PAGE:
"John Wick: Chapter 4" stars Keanu Reeves, Donnie Yen, Bill Skarsgård, Laurence Fishburne, Hiroyuki Sanada, Shamier Anderson, Lance Reddick, Rina Sawayama, Scott Adkins, and Ian McShane. Released on March 24, 2023, the film has John Wick battling the High Table to earn his freedom.
The film is directed by Chad Stahelski, known for directing the previous three "John Wick" movies. It is the fourth installment in the "John Wick" franchise. You better have your thirst for adrenaline thrills at your disposal because the Baba Yaga is back once more to shed more blood from those who wronged him. Just a clear reminder that this all happened because someone had the nerve to kill his puppy in cold blood. That sick jerk. After that shocking conclusion of Wick's previous chapter, "Parabellum", many of us wondered how the legendary hitman would escape this troubling predicament, especially with the High Table now calling the shots. After a four-year wait in-between installments due to the pandemic and Keanu Reeves' commitment to the latest "Matrix" sequel, we finally got that answer with the newest action sequel that puts John Wick in the greatest fight of his life. So was this fourth chapter able to retain the action franchise's refreshing approach, or does it show that it's time for the hitman to retire? Let's find out.
The story occurs after the events of "Chapter 3". John Wick (Reeves) is preparing to exact revenge against the High Table while hiding underground with the Bowery King (Fishburne). After John kills the Elder (George Georgiou) in Morocco, the High Table, led by the Marquis Vincent de Gramont (Skarsgård), its senior member, strikes back by stripping Winston (McShane) of his manager duties and destroying the New York Continental. Additionally, Vincent hires several assassins to hunt and kill John, including Caine (Yen), a retired assassin and John's old friend, and a bounty hunter named Mr. Nobody (Anderson). To earn his freedom, John must challenge Vincent to single combat while escaping from those who want him dead.
"John Wick" is an action franchise that finds a way to outdo its predecessors regarding its filmmaking and action aspects. The first film set a new standard of how the genre's represented with its storytelling, choreography, and technical qualities. As for its sequels, they became rare occurrences where each follow-up improves over its predecessor. Each sequel expands the unique noir underworld of assassins while raising the stakes for its violence and main character without making them too over-the-top or nonsensical. "Chapter 4" is tasked with continuing this impressive trend for the franchise's fans and action lovers, with its surprisingly lengthy runtime and sequel fatigue being its lethal opponents.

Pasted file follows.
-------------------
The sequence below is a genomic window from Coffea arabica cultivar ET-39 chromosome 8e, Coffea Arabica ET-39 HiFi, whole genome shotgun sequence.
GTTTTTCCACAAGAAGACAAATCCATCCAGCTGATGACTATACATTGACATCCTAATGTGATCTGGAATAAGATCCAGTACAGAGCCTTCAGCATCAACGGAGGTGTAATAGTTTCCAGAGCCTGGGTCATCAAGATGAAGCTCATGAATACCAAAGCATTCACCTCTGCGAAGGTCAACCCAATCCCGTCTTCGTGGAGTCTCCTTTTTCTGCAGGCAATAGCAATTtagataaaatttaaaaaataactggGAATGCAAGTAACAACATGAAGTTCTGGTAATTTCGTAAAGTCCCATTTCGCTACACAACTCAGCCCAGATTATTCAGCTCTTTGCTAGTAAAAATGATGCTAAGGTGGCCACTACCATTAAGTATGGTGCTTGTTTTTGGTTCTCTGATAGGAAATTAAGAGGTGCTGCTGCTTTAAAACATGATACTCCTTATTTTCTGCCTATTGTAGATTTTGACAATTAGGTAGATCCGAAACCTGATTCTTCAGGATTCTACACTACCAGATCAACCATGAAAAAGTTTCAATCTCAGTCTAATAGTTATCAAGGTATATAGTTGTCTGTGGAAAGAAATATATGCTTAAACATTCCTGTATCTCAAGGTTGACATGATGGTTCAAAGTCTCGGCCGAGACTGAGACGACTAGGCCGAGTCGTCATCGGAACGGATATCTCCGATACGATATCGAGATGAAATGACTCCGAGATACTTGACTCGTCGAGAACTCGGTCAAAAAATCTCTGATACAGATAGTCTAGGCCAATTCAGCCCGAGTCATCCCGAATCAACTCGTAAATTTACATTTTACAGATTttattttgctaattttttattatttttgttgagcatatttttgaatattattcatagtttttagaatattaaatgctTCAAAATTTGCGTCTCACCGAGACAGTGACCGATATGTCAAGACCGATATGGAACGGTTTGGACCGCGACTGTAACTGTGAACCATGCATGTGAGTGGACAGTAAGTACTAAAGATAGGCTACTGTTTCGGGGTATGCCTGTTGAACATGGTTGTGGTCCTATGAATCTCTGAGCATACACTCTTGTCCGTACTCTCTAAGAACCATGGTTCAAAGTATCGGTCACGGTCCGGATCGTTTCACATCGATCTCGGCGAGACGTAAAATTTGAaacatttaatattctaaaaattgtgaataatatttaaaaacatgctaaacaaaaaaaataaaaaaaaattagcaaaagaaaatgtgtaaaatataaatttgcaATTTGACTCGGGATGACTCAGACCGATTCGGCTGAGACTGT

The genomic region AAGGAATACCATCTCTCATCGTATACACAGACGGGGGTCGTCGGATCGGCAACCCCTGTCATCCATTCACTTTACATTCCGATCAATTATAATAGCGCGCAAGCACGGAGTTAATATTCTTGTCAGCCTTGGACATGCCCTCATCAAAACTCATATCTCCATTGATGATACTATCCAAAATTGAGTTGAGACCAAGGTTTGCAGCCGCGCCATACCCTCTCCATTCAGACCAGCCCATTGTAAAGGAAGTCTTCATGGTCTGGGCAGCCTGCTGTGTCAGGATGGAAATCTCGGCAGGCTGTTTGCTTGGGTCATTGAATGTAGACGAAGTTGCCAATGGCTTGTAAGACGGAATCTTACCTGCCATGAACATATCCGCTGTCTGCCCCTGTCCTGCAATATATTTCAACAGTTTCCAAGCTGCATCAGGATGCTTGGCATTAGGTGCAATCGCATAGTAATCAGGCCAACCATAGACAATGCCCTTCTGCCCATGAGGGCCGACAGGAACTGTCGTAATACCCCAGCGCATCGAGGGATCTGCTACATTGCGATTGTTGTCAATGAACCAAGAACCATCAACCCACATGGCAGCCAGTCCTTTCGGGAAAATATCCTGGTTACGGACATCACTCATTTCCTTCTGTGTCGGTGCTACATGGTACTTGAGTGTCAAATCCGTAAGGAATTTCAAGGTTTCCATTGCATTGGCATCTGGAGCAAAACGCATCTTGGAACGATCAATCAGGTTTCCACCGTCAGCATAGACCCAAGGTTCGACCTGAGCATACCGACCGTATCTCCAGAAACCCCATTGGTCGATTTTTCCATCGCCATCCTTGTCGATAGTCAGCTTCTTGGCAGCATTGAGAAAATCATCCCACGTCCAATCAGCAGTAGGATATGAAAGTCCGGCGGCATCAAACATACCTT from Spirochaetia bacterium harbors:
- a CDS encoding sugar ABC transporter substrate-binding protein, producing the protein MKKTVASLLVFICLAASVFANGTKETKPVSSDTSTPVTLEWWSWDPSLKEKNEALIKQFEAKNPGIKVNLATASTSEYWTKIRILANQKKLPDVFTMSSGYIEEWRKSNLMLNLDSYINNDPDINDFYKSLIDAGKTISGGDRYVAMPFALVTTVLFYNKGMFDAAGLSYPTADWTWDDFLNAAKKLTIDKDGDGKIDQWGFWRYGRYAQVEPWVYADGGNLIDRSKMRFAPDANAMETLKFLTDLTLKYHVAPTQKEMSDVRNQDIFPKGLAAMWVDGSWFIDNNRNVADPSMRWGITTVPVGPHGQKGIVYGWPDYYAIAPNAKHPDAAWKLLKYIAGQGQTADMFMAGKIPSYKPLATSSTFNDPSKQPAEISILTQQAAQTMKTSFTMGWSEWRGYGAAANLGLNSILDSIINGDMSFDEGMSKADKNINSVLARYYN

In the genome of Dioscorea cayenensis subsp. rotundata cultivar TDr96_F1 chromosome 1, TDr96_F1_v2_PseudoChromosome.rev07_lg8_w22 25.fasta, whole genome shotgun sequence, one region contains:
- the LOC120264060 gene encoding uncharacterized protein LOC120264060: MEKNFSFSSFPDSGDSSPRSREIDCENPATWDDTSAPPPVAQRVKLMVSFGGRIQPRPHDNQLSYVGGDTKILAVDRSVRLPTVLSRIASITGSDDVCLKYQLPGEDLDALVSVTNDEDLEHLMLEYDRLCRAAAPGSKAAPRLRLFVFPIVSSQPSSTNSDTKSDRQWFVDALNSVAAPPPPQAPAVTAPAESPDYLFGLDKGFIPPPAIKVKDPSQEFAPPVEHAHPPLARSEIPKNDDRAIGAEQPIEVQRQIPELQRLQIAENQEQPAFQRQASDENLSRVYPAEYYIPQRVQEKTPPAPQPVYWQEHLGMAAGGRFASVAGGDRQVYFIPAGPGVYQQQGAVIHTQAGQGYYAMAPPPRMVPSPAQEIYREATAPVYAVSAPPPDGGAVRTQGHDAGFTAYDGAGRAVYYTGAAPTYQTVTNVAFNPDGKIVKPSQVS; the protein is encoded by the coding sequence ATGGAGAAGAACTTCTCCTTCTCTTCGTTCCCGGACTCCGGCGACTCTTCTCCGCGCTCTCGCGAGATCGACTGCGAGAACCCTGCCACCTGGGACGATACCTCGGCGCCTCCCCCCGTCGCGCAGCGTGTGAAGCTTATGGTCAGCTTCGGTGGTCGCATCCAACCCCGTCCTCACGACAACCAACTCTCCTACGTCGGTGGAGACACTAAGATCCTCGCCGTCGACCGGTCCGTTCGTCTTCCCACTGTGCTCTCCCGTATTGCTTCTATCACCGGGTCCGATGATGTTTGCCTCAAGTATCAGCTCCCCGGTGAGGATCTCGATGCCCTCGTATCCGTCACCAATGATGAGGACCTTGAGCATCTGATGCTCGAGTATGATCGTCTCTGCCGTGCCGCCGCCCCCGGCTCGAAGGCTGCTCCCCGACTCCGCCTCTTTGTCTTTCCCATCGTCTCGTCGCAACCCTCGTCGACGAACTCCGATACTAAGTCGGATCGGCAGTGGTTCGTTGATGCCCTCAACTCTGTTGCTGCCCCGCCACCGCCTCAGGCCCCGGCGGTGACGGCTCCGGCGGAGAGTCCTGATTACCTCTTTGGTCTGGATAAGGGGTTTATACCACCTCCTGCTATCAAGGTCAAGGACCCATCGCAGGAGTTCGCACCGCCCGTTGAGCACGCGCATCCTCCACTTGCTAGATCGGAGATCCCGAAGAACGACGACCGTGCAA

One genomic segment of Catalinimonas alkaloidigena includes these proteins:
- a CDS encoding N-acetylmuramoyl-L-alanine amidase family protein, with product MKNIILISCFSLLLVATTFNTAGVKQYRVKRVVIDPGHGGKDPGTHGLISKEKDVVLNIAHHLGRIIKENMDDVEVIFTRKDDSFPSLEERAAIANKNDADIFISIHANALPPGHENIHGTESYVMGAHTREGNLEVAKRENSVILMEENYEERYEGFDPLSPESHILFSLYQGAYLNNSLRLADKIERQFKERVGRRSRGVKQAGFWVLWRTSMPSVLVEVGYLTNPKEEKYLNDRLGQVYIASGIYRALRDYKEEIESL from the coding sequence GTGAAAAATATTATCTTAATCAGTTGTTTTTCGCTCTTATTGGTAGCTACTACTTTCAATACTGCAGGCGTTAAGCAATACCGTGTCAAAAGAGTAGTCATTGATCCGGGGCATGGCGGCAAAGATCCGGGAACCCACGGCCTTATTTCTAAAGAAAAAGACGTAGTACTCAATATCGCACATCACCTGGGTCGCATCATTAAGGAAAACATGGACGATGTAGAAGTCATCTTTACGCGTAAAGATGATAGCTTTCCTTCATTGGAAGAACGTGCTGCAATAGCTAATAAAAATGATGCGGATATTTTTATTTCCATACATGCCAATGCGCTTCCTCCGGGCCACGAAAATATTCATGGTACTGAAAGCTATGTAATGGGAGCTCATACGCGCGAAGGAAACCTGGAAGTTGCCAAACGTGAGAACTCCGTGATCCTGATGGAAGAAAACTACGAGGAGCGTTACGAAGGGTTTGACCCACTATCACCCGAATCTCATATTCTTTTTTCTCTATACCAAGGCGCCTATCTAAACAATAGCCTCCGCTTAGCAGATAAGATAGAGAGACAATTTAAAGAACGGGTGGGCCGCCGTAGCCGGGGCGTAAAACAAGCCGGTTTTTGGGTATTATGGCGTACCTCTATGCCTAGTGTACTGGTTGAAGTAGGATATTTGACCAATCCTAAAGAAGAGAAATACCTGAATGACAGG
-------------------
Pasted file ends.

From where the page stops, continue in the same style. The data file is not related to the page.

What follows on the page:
With "John Wick" serving as a stand-alone story for the main character, "John Wick: Chapter 2" started a larger narrative arc that continued with chapters three and four. That arc involves John coming out of retirement again to honor a marker, leading to him being "excommunicado". "Chapter 4" continues (and possibly concludes) this narrative arc with John making his stand against the High Table. It's a challenge that few sequels accomplished, let alone a fourth installment. Fortunately for me, this film managed to become one of them, with enough tension-filled action and engagement in its narrative to provide everything "John Wick" fans expected and maybe even more.
Amid the thrilling action scenes, the "John Wick" films usually deliver engaging stories that effectively take advantage of their revenge action cliches, especially the first film. These movies combine their narratives into a single, expansive novel depicting a former hitman's return to the life he walked away from after losing everything he held dear. Yes, that includes his puppy. "Chapter 4" continues this quest with John still facing the consequences of his actions while attempting to regain his freedom. What makes this story great is that, like the previous films, it never lost sight of the character's personal journey amid its violence and brutalities. We've been following John's arc since 2014, and the filmmakers understand that by delivering something worth cheering for regarding John's struggle, including the ending. I won't give away too much about what happened, but I will say it was a bold risk that paid off satisfactorily well.